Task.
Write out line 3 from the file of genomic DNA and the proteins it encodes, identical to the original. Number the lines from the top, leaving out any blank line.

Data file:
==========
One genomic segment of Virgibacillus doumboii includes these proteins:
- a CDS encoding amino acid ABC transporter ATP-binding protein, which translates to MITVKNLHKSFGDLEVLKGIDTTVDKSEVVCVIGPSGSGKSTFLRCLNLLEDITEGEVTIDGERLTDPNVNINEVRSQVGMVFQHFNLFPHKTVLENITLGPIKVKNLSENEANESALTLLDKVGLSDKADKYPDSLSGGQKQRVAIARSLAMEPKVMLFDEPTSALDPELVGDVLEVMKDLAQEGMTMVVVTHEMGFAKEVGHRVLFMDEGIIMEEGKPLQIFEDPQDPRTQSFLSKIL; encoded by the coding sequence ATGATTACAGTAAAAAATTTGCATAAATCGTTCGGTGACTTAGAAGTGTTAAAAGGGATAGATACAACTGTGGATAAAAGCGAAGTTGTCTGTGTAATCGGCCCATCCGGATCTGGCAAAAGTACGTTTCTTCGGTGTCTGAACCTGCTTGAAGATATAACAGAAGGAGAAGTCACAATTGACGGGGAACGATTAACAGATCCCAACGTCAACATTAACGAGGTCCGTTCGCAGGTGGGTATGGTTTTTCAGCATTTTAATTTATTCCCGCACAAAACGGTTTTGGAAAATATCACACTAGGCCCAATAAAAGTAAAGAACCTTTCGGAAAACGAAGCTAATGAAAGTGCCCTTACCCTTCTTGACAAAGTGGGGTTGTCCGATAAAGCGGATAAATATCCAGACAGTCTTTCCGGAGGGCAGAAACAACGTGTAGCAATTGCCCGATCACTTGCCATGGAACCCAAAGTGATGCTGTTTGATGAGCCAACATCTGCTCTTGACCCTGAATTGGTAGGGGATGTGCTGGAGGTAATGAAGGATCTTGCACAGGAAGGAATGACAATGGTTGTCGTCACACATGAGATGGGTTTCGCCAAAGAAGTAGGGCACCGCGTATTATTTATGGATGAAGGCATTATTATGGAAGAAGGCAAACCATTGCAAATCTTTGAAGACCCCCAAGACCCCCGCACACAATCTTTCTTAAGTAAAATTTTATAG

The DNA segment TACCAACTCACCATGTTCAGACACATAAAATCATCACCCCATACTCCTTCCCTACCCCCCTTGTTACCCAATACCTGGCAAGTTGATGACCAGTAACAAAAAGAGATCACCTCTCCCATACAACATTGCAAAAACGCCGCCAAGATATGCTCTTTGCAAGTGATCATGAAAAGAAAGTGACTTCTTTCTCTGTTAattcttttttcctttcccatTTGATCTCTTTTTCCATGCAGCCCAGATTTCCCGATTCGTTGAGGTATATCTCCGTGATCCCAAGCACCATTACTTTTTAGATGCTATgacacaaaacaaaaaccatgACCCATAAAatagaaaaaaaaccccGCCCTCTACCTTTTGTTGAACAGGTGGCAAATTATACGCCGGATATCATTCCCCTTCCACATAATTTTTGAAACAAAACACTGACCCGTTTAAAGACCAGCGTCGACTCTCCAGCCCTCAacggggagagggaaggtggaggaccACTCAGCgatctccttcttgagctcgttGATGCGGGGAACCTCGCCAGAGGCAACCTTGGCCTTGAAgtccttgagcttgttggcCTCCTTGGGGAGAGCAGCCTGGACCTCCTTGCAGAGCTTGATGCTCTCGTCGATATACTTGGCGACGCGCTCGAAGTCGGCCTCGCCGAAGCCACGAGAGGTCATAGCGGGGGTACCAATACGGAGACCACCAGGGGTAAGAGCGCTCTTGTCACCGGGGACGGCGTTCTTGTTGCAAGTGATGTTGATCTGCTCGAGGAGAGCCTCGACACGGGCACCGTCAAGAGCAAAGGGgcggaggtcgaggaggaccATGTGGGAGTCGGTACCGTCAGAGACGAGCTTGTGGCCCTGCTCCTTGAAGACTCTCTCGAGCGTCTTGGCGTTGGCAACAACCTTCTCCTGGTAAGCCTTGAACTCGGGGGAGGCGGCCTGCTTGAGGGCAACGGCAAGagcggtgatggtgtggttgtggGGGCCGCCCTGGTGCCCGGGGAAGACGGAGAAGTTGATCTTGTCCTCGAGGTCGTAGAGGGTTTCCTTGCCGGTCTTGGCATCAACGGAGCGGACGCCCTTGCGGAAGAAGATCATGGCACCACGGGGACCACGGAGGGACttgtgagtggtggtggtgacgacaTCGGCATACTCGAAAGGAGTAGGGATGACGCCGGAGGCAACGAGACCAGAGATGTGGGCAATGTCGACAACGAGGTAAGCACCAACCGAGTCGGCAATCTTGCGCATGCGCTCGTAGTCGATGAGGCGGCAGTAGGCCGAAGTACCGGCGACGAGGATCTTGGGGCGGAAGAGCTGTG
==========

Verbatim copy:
The DNA segment TACCAACTCACCATGTTCAGACACATAAAATCATCACCCCATACTCCTTCCCTACCCCCCTTGTTACCCAATACCTGGCAAGTTGATGACCAGTAACAAAAAGAGATCACCTCTCCCATACAACATTGCAAAAACGCCGCCAAGATATGCTCTTTGCAAGTGATCATGAAAAGAAAGTGACTTCTTTCTCTGTTAattcttttttcctttcccatTTGATCTCTTTTTCCATGCAGCCCAGATTTCCCGATTCGTTGAGGTATATCTCCGTGATCCCAAGCACCATTACTTTTTAGATGCTATgacacaaaacaaaaaccatgACCCATAAAatagaaaaaaaaccccGCCCTCTACCTTTTGTTGAACAGGTGGCAAATTATACGCCGGATATCATTCCCCTTCCACATAATTTTTGAAACAAAACACTGACCCGTTTAAAGACCAGCGTCGACTCTCCAGCCCTCAacggggagagggaaggtggaggaccACTCAGCgatctccttcttgagctcgttGATGCGGGGAACCTCGCCAGAGGCAACCTTGGCCTTGAAgtccttgagcttgttggcCTCCTTGGGGAGAGCAGCCTGGACCTCCTTGCAGAGCTTGATGCTCTCGTCGATATACTTGGCGACGCGCTCGAAGTCGGCCTCGCCGAAGCCACGAGAGGTCATAGCGGGGGTACCAATACGGAGACCACCAGGGGTAAGAGCGCTCTTGTCACCGGGGACGGCGTTCTTGTTGCAAGTGATGTTGATCTGCTCGAGGAGAGCCTCGACACGGGCACCGTCAAGAGCAAAGGGgcggaggtcgaggaggaccATGTGGGAGTCGGTACCGTCAGAGACGAGCTTGTGGCCCTGCTCCTTGAAGACTCTCTCGAGCGTCTTGGCGTTGGCAACAACCTTCTCCTGGTAAGCCTTGAACTCGGGGGAGGCGGCCTGCTTGAGGGCAACGGCAAGagcggtgatggtgtggttgtggGGGCCGCCCTGGTGCCCGGGGAAGACGGAGAAGTTGATCTTGTCCTCGAGGTCGTAGAGGGTTTCCTTGCCGGTCTTGGCATCAACGGAGCGGACGCCCTTGCGGAAGAAGATCATGGCACCACGGGGACCACGGAGGGACttgtgagtggtggtggtgacgacaTCGGCATACTCGAAAGGAGTAGGGATGACGCCGGAGGCAACGAGACCAGAGATGTGGGCAATGTCGACAACGAGGTAAGCACCAACCGAGTCGGCAATCTTGCGCATGCGCTCGTAGTCGATGAGGCGGCAGTAGGCCGAAGTACCGGCGACGAGGATCTTGGGGCGGAAGAGCTGTG